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“ To take these dogs unto the Seigneur of Bearn—was't not ?"

“ Tut, tut-not a jot on't. Her Grace sent me not for that purpose— 'twas quite a different matter; and 'twas his Grace the King who took advantage of my coming, to give the dogs into my charge.”

Truly then, I know not, nor guess, her Grace's object.”

“ I will relate the story then, that you may judge how great and gracious a Lady, Queen Philippa is."


“ You know that, being in England, I was promoted to be chaplain to her Grace; well, I oft employed my leisure time in celebrating, well as in my poor power lay, the charms of my mistress, whom I had left behind, in verse; assuaging thus, in some degree, the anguish which I suffered in reflecting on her espousals with my rival.

“ One of these pieces--it was a rondel-the subject, my departure ; but stay, methinksay, yes, indeed, behold !-here it is. Take it'tis somewhat soiled I see; but—or stay, best let me read it to you.” He then unfolded the paper and read the following rondel, which,

together with some some other poetry, has been preserved with the rest of his works :

“ Le corps s'en va, mais le cour vous demeure ;

Très chère Dame, adieu jusqu'au retour,
Trop me sera lontaine ma demeure.
Le corps s'en va, mais le cœur vous demeure ;
Très chère Dame, adieu jusqu'au retour.
Mais doux pensez que j'aurai à tout heure,
Adoucera grant part de ma douleur.
Très chère Dame, adieu jusqu'au retour,
Le corps s'en va, mais le cour vous demeure."

“ Well,” he continued, having finished the paper, folded it up, and replaced it with some others—“I ask you not to praise my verses,though, by the bye, a little flattery seldom comes amiss to us poets; we are a vain set, I can tell you! But, as I was saying, I once ventured to present them to her Grace, and telling her they were verses made for mere pastime and through idleness, I took leave to enquire how she thought of them. Her Grace took, and reading them over, looked at me and smiled, and said

“I fear me, Messire Froissart, you are a false knight, and have not spoken truth; for how will you pretend to tell me that you penned these for pastime, when I, by reading them, can plainly find, that you have left some fair damsel, some bonnibel, in Hainault, whose loss you deplore, and who, perchance, grieveth still more for the loss of you."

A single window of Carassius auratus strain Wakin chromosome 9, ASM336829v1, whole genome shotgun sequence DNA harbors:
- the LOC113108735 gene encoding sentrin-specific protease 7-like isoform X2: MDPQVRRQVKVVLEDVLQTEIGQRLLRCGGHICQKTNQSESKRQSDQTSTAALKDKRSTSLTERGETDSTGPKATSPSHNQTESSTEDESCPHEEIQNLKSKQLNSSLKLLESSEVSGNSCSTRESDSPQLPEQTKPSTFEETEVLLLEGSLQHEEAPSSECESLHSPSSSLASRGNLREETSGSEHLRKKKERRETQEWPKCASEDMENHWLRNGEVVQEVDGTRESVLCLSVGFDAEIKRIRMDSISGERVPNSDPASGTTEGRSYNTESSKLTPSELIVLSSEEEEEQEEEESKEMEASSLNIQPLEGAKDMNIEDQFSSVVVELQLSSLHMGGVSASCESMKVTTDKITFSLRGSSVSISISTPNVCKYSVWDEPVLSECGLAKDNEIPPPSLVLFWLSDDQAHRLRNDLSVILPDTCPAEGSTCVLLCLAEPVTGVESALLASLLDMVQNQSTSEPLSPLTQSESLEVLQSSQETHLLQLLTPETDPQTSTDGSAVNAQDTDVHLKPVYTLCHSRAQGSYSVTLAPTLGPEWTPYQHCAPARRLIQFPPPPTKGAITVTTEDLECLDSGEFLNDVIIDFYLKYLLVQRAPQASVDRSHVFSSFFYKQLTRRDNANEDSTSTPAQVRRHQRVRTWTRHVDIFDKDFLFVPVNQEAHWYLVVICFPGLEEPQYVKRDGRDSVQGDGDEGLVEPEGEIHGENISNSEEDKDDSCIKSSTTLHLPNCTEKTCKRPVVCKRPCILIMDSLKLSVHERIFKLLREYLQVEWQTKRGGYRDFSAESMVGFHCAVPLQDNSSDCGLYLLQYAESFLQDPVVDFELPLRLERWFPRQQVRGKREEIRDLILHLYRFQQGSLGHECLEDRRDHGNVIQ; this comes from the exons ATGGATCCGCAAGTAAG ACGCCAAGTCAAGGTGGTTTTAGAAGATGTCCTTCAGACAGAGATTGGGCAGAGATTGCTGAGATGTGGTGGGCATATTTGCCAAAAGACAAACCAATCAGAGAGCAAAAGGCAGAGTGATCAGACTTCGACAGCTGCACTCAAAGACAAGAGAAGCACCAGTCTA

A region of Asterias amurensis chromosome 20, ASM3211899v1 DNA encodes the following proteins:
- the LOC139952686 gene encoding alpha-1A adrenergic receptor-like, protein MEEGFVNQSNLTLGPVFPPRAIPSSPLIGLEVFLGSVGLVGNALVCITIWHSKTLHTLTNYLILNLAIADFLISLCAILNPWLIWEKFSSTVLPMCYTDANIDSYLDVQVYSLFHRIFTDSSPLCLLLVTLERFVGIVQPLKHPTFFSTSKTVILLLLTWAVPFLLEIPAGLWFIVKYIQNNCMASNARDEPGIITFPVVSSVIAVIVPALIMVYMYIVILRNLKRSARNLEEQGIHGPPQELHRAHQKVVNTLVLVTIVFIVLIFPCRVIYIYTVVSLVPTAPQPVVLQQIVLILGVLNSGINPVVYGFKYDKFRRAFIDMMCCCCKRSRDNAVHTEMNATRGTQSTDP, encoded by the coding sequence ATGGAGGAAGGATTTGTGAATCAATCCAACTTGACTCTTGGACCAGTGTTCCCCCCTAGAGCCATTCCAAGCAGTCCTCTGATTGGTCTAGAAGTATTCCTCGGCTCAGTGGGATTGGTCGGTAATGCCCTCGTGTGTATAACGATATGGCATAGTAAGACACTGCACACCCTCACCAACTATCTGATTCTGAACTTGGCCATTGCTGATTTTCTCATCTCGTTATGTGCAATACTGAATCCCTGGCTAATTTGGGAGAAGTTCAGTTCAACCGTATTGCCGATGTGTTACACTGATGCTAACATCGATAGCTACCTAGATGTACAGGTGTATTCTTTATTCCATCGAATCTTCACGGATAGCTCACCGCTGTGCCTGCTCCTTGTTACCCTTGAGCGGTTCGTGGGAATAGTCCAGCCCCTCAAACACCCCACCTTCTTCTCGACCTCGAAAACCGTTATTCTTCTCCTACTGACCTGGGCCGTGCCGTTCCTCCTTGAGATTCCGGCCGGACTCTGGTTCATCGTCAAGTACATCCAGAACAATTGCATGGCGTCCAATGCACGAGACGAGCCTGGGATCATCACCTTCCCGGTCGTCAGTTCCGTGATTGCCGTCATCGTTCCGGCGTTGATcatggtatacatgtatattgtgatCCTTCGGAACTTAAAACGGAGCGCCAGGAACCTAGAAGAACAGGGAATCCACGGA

“I know not why, but I was silly enough to feel abashed at these her Grace's words, and with much confusion attempted to deny the charge, but she would not listen to me, and said, I spoke as a false disloyal knight, and that she would have me punished for a traitor, and guard the rondel in her keeping, till such time as she should cite me into court, and bring it up in evidence against me. At that moment King Edward entering, drew her Grace from out of the chamber, so that she could talk with me no more at that season.

“ It might have been about eight or ten days from this time, the Court being then at Windsor, that I was lying 'neath a canopy without the palace, apart from the wassailers, who had been making merry at the board, and were just then calling for the minstrels : when I beheld the Queen, accompanied by some others, and 'midst them the King himself, approaching me.

I arose to salute them, but they not noted it,and her Grace, seating herself with much solemnity, addressed the others who stood around, encompassing me about,

"Brave Seigneurs and beauteous Dames, . I need not tell you of the commission delegated to me by our Sovereign, in this English realm of Cupid. He hath ordained, that the griefs of lovers shall be subject to my decision, and that from my judgments there shall be no appeal. He hath appointed me to reward the well-deserving, and to punish evil faytors, and such as be guilty of leze-feodalité to his sacred person.

««• Seigneurs and dames,' her Grace continued— I now cite to answer to us in this the court of Cupid, Jean Froissart-priest, canon, poet, historian, and lover-for the crime of leze-feodalité to his Lord and Sovereign Cupid, in as much as he hath most feloniously and traitorously quitted his own land of Hainault, and coming over to wonne in England, there left some dame or damsel, whose name appeareth not, to mourn over, and bewail his absence and

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